PA: We actually had no intent going into it, which was the beauty of saying, “Let’s get in a room together and see what comes out.” There wasn’t thematic or sonic direction at the beginning and the initial sessions were kind of tough because it can be hard to force that spark. When you’re jamming for fun, it comes so naturally because there’s no pressure or agenda. But when it’s mixed with writing a song, you have to be comfortable with messing up and comfortable with each other. It’s funny because we actually wrote all the songs in the order that they are on the EP.

“10 Mins Away” was kind of challenging, but after that, we started working on “Better Lies” and right around then, the EP really started taking shape. From then onward, we realized that “Better Lies” was a continuation of “10 Mins Away” and was feeding off of it. At that point, we decided to make it a journey. We wanted each song to then feed into each other like Dark Side of the Moon. There are versions of the EP where we do that, though we abandoned that later. But the continuous feel of the project and the narrative remained.

HMS: I heard that you were writing bits of music that would link the songs at one point, because “Can’t Waste This High” started as an interlude piece, right?

PA: Yes. Originally all of the songs had bridges between them. “Can’t Waste This High” was a shorter interlude between two sections of the EP, but we ended up fleshing it out. In the narrative that corresponds with the songs, we realized that was a pretty significant moment in the story. We worked with George Spits, who I also worked with on the last record, and he was the one who really fleshed it out. We sent it to him as a one and a half minute interlude and he dismantled it and rebuilt it from the ground up into what it is now. It’s more of a roller-coaster and a journey in and of itself rather than a section of the journey.

HMS: Some of the ways of working that you’re describing are more typical of Electronic artists who I’ve spoken to, but the actual instrumentation and the songs are built in a more analog way. This is a kind of hybrid way of thinking about composition.

PA: I think part of that is definitely due to both of our musical trajectories. Abes actually Produces a lot of Electronic music. He’s an incredible Producer and a talented multi-instrumentalist whose background is in Jazz. He went to Berklee and through his time playing in bands and orchestras, he was also developing his own sound which was more Electronic.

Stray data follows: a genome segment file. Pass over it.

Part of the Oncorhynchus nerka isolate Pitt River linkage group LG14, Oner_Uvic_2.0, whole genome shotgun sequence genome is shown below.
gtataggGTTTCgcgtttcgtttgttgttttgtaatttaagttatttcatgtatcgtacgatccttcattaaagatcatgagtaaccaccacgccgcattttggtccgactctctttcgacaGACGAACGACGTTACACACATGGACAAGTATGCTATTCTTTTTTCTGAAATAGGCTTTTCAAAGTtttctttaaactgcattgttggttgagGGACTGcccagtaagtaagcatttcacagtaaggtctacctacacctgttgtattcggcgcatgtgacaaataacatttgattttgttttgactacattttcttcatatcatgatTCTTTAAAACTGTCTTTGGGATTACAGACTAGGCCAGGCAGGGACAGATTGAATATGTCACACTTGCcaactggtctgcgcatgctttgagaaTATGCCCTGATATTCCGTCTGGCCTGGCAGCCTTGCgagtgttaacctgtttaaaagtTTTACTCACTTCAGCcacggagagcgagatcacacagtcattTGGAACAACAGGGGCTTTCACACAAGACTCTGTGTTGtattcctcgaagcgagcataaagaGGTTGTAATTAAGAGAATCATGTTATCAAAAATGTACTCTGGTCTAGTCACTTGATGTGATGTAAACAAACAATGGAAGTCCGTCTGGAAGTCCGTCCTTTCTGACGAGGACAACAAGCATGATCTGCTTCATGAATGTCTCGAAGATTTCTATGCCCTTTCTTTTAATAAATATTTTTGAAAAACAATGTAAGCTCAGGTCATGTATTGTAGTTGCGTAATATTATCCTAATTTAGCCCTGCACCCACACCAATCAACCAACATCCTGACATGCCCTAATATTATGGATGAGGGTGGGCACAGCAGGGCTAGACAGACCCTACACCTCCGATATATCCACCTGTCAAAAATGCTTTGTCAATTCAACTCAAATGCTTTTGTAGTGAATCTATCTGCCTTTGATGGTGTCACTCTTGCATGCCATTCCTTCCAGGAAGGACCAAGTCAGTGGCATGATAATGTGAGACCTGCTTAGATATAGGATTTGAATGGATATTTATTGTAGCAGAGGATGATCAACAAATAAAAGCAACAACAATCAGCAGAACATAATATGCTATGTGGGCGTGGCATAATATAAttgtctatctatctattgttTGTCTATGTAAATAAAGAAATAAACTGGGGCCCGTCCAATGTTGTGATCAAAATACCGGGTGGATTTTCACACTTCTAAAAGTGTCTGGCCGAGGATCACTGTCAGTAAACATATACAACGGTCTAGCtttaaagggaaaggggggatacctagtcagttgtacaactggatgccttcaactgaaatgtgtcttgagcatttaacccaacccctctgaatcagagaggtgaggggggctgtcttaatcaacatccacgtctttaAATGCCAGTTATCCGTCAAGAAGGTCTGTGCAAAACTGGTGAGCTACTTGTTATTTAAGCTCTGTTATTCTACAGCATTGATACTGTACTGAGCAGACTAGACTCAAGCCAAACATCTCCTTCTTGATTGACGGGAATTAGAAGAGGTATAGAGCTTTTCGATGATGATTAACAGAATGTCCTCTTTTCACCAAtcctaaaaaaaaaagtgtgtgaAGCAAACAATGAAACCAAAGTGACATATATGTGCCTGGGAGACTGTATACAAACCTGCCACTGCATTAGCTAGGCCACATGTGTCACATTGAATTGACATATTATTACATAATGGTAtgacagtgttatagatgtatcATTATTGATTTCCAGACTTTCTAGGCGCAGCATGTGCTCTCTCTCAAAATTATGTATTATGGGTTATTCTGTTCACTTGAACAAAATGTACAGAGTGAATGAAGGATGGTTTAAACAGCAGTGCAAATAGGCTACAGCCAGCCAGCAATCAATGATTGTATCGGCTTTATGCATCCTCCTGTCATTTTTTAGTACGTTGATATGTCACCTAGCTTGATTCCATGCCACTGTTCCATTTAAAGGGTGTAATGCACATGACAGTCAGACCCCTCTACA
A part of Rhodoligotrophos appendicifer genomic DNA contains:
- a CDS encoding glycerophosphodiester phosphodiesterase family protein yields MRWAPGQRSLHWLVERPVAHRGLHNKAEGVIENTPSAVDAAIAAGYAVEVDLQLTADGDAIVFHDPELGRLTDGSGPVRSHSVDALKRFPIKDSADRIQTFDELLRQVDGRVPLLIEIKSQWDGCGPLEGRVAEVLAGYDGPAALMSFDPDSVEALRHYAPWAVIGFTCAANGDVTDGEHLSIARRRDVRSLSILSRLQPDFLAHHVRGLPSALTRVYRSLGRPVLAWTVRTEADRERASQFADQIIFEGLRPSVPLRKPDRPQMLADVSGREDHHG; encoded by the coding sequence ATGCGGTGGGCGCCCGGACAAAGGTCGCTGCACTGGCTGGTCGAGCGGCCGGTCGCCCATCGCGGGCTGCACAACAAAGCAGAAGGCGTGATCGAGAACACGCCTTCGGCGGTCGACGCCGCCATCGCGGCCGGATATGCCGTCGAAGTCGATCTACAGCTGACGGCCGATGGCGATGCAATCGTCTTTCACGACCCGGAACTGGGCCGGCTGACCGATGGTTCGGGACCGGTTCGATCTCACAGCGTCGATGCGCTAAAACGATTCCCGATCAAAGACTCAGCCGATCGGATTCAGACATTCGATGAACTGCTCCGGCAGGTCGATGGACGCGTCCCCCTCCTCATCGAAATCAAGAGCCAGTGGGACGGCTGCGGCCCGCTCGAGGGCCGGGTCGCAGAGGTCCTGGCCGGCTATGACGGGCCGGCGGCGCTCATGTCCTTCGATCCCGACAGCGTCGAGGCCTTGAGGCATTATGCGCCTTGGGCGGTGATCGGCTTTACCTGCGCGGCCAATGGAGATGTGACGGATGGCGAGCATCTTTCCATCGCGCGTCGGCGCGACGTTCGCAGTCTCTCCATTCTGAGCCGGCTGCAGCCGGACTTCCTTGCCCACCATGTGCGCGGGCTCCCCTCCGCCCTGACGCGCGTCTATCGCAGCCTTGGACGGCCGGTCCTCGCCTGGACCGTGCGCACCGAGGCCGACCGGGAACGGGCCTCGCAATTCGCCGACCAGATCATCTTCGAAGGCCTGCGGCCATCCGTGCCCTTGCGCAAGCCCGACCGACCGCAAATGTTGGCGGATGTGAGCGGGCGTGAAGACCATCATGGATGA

I came into music primarily as a lyricist and a writer, and developed my vocals in that way, but it also got to a point where it felt like I was struggling to say anything interesting with my words, so I started gravitating more towards finding ways to communicate with music. “Can’t Waste This High” is one of the best examples of that because it has some of the least amount of lyrics of any songs I have ever put out. In the past, I would have felt self-conscious about it or felt like it was not something I even could do because I’m a lyricist.

If I’m not saying things in a song, what am I even contributing? The shift in my perspective, musically, started happening a few projects ago, but especially with this one, I felt like we were saying more with the music than with the words. The words are complementing what is already being communicated more with the music. I do think it’s almost Electronic or Hip-Hop with Production in the way that we’ve approached it, but it’s also about wanting to have a band sound and capture that feeling of jamming in a room.

HMS: It really says a lot about the perspective character and their situation to start off the story with “10 Mins Away.” It works really well.

PA: It’s very literal. When I was writing it, I was inspired by something that actually happened to me. I was driving to a party that was a couple of hours away only to be there for 30 minutes to an hour. I was speeding on the highway, and I got pulled over on the way there. So it was very literal that I was running late and I’m always running late.

Then, as the rest of the EP took shape, that feeling became less literal and more symbolic of feeling like you are not where you need to be. Being still seven exits away actually comes back in the last song, and it feels like such a cathartic moment. It’s funny for me to think about since I didn’t write it as a metaphor in the first song, but by the time I brought it back in “Come On Home” I was aware of it, and it felt real to me.

HMS: It’s almost like that feeling gets even stronger by the end through becoming a metaphor.